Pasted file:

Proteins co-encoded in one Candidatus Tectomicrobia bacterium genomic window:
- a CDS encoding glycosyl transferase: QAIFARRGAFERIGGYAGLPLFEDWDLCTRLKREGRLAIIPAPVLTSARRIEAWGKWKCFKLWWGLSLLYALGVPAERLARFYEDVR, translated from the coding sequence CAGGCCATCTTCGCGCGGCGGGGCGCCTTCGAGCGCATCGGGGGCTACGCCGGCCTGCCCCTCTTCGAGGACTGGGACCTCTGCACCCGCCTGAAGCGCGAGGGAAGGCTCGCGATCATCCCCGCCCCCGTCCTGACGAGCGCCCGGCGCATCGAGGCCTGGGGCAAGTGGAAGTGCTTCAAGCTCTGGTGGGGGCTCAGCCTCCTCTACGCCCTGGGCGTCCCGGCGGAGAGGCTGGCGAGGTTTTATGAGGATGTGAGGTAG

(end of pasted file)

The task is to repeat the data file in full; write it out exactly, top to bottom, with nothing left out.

Proteins co-encoded in one Candidatus Tectomicrobia bacterium genomic window:
- a CDS encoding glycosyl transferase: QAIFARRGAFERIGGYAGLPLFEDWDLCTRLKREGRLAIIPAPVLTSARRIEAWGKWKCFKLWWGLSLLYALGVPAERLARFYEDVR, translated from the coding sequence CAGGCCATCTTCGCGCGGCGGGGCGCCTTCGAGCGCATCGGGGGCTACGCCGGCCTGCCCCTCTTCGAGGACTGGGACCTCTGCACCCGCCTGAAGCGCGAGGGAAGGCTCGCGATCATCCCCGCCCCCGTCCTGACGAGCGCCCGGCGCATCGAGGCCTGGGGCAAGTGGAAGTGCTTCAAGCTCTGGTGGGGGCTCAGCCTCCTCTACGCCCTGGGCGTCCCGGCGGAGAGGCTGGCGAGGTTTTATGAGGATGTGAGGTAG